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Stack Overflow Sensing
10-07-2014, 10:10 PM
Post: #6
RE: Stack Overflow Sensing
(10-07-2014 07:56 PM)hansklav Wrote:  I suppose you're right that an extra Stack Overflow sensing register above the T register would not be necessary. The firmware would only have to watch for a state where a stack lift is done while the T register is "non-empty". But stack initialization with Stack Overflow Sensing ON would need more than zeroing a pointer, it would need to set at least Y, Z and T to the "empty" state. X could be left unchanged (maybe that is even more useful than setting it to zero for historical reasons).

Imagine this, per my earlier post: You have an 8-level stack, in memory addresses $F8 to $FF, ie, base address $F8 and a 3-bit index value 0 through 7 (7 being 111 in binary, so one more would wrap around). For the case of simplicity of discussion, if it's on a calculator, let's say these memory locations each consist of as many bits as the calculator's normal registers, like the HP-41's 56 bits. When the stack is empty, the index is 7, so the next location to be written is $F7. What's in Z? The index value has to be 4 or less to even have a Z, so you can consider Z to be empty, non-existent, or zero, however you like, and it won't matter what's in any of the addresses $F8 through $FF. The When you push something onto the stack, it goes in $F7, and the index is decremented to 6. The fact that the index is now 6 means the stack is now one cell deep. When the index gets down to 0, you have only one cell left to push something onto the stack with. After that push, any more will mean an overflow. Going the other direction, any attempt to drop a cell off the stack when the index is at 7 will mean an underflow. Unused registers don't have to be zeroed, because the index tells you that the stack is too shallow to use those memory spaces.

hansklav Wrote:Could you please show me a real world calculation leading to a stack overflow in an 8-level stack?

To quote an earlier (5/28/2004) post of mine: Ah, but now you're thinking of just one equation, done by hand. Think of a program where you're using let's say 3 levels on the stack, and you want to run a subroutine to get the next number to work with. Let's say that subroutine needs 3 levels as well, and futher, that subroutine calls another one that needs 2 or 3 or 4, etc.. As you're programming, you don't have to care what's beyond the few levels you're working with at the moment. Each routine is concerned with only its few stack levels, even if there are 23 other things on the stack below. It doesn't matter. You won't get confused. We do this in Forth all the time, and most things work the first time we try them, unlike the case with other languages. Stack comments in the code only mention the few things that are relevant to the particular routine, regardless of what else uses that routine and leaves other numbers pending on the stack. The maximum stack depth is deep enough that we never have to worry about overflowing it.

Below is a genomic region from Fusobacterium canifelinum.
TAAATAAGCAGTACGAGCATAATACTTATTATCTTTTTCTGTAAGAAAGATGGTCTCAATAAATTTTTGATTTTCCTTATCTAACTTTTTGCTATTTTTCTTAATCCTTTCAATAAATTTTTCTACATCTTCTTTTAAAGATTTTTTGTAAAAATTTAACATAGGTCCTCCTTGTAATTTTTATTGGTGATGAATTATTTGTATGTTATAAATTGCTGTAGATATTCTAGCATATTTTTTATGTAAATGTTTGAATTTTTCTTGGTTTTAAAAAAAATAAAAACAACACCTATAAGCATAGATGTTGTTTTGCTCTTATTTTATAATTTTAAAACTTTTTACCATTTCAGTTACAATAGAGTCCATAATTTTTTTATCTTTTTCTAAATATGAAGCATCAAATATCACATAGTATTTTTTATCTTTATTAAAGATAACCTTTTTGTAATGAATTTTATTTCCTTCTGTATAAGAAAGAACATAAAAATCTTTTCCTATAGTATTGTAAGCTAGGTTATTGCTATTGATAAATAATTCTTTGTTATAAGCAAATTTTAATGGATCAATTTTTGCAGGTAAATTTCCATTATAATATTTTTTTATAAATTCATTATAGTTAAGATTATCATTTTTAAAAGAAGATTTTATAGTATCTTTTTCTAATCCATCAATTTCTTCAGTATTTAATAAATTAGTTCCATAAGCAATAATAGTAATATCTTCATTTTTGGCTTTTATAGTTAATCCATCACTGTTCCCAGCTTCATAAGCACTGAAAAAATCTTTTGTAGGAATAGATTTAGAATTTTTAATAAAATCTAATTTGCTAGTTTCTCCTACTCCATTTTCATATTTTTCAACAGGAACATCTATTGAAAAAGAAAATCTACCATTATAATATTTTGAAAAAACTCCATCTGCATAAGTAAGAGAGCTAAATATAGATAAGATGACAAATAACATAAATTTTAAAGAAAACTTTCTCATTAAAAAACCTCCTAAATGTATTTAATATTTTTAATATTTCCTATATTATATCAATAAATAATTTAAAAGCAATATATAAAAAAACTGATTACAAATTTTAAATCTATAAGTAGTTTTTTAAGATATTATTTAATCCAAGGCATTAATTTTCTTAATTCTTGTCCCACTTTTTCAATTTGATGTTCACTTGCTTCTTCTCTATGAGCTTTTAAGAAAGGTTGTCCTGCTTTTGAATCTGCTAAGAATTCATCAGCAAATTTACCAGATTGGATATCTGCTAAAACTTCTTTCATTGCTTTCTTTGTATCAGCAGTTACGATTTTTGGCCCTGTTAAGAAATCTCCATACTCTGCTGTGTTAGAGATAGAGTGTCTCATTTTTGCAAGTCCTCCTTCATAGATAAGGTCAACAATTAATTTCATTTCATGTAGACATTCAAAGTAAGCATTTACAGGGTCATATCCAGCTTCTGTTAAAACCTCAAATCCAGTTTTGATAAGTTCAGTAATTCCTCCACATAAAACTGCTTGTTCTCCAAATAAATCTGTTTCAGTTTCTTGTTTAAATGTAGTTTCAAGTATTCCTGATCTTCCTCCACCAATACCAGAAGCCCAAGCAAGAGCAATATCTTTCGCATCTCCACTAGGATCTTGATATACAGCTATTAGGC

To further add to the stack space requirement, I've had control-timer interrupts on my 41cx, and I/O interrupts in other environments, which would hit at any time-- and you better have the stack depth to service them without fouling things up for the main program when the calculator or computer gets back to it. If you don't, then the interrupt needs extra overhead to store away the existing stack so it can restore it when it's ready to give control back to the main program. (Lots of HP-41 links at the bottom of the links page, )
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Messages In This Thread
Stack Overflow Sensing - hansklav - 10-05-2014, 11:39 PM
RE: Stack Overflow Sensing - Garth Wilson - 10-06-2014, 12:27 AM
RE: Stack Overflow Sensing - hansklav - 10-07-2014, 07:56 PM
RE: Stack Overflow Sensing - walter b - 10-07-2014, 08:15 PM
RE: Stack Overflow Sensing - hansklav - 10-07-2014, 09:10 PM
RE: Stack Overflow Sensing - Paul Dale - 10-07-2014, 10:18 PM
RE: Stack Overflow Sensing - hansklav - 10-09-2014, 09:12 PM
RE: Stack Overflow Sensing - Garth Wilson - 10-07-2014 10:10 PM

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